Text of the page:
Software aids development of kite and drone renewable energy
Researchers have developed flight simulator software for airborne wind energy systems, a technology that generates electrical energy through tension created by kite tethers or turbines located on drones. Robert Scammell finds out more
THE NEW FLIGHT SIMULATOR SOFTWARE WILL HELP OPTIMISE THE DESIGN OF AIRBORNE WIND ENERGY SYSTEMS (AWES) TO MAXIMISE THE GENERATION OF ENERGY, ACCORDING TO THE UNIVERSIDAD CARLOS III DE MADRID (UC3M) RESEARCHERS WHO DEVELOPED IT.
The software is owned by UC3M and is free to download for research purposes.
Using data gleaned from two kitesurfs equipped with various instruments, the team also developed an AWES testbed that validated different software tools, including the simulator.
“The preparation of the testbed has required a significant investment of time, effort and resources, but it has also raised the interest from a large number of our students,” said Gonzalo Sánchez Arriaga, a research fellow at the Department of Bioengineering and Aerospace Engineering at UC3M.
“Besides research, the project has enriched our teaching activities, as many of them have carried out their undergraduate and master final projects on AWES.”
Governor Jerry Brown. Credit: Frederic Legrand - COMEO / Shutterstock.com
How do airborne wind energy systems generate power?
There are two forms of AWES. In the first, a kite generates energy through the tension created in the kite’s tether to move an electrical generator located on the ground. This is known as a ground generation scheme.
In the second, a fly generation scenario, wind turbines onboard an aircraft such as a drone, produce electrical energy that is transmitted to the ground by a conductive tether.
“AWES are disruptive technologies that operate at high altitudes and generate electrical energy,” explained Sánchez Arriaga.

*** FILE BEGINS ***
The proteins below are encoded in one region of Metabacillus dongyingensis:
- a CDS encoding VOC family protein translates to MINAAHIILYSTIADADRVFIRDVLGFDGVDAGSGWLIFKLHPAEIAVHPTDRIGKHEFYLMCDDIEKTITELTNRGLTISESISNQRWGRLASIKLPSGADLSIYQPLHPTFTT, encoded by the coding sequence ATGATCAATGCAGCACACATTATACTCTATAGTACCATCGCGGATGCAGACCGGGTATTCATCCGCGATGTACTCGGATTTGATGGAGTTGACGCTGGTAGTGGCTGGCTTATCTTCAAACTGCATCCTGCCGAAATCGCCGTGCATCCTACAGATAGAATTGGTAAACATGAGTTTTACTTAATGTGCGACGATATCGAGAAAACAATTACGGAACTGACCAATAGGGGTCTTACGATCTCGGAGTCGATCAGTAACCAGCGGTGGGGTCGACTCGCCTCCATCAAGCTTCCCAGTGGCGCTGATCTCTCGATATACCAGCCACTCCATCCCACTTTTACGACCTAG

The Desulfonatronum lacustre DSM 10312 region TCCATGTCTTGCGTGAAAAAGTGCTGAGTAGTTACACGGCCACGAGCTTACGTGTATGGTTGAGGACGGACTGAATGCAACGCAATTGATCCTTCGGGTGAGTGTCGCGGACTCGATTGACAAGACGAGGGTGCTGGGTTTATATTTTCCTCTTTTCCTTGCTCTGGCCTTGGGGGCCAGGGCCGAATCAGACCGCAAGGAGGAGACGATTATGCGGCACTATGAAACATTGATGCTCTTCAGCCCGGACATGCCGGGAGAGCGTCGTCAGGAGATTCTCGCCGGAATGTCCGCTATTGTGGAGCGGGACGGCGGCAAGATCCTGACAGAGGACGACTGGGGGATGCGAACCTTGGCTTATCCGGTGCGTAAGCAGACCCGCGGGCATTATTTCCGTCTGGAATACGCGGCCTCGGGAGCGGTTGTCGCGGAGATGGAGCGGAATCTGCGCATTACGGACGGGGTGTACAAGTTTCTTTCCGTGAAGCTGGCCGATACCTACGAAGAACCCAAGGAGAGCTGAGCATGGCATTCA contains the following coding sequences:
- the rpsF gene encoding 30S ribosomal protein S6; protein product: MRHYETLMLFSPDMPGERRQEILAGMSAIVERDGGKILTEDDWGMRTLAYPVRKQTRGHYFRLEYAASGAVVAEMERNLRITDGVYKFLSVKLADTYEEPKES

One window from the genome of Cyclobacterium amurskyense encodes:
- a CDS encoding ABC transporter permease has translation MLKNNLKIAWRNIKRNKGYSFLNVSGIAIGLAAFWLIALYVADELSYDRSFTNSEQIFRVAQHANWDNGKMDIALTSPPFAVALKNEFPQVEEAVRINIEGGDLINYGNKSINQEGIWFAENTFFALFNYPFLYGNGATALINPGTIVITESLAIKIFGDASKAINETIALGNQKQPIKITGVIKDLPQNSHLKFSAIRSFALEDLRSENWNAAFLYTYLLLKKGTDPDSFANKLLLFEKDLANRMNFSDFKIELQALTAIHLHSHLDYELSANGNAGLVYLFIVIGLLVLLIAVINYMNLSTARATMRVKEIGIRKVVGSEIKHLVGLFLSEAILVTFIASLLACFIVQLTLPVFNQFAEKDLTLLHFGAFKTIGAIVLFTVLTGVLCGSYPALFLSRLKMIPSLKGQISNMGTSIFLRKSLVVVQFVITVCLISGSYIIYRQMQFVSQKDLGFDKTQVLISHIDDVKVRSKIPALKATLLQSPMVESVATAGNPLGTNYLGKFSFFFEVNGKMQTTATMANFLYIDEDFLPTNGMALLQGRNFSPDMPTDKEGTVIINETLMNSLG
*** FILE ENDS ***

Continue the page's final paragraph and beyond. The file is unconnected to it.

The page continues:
“They combine well-known disciplines from electrical engineering and aeronautics, such as the design of electric machines, aeroelasticity and control, with novel and non-conventional disciplines related to drones and tether dynamics.”
AWES contain 90% fewer materials and are cheaper to install and operate compared with traditional grounded wind turbines, which can cost between £320,000 and £3m, depending on the type of turbine.
The kite or aircraft operates at a height of over 500m, where the wind is stronger and less intermittent.
At this height, they will not have the same visual impact as conventional wind turbines. AWES – particularly the kites – can also be moved easily to remote locations.
However, critics point out that AWES must overcome the challenge of safely suspending and maintaining these turbines, as well as requiring private airspace. Others also question their development when the costs of existing renewable technologies are falling.
Companies developing airborne wind energy systems
Engineers have been working on airborne wind energy systems for more than a decade. Makani, a division of Google’s secretive research arm Google X, has developed a giant ‘kite’ that can generate enough wind energy to power about 300 homes.
The spin-out company recently partnered with oil and gas giant Shell in a push towards commercialisation and to expand to offshore environments.
Elsewhere, companies such as Kitenergy, SkySails Power and Ampyx Power are also developing their own various types of AWES.
The UC3M simulator was presented in a recent scientific article published in Applied Mathematical Modelling.
Cover image credit: Makani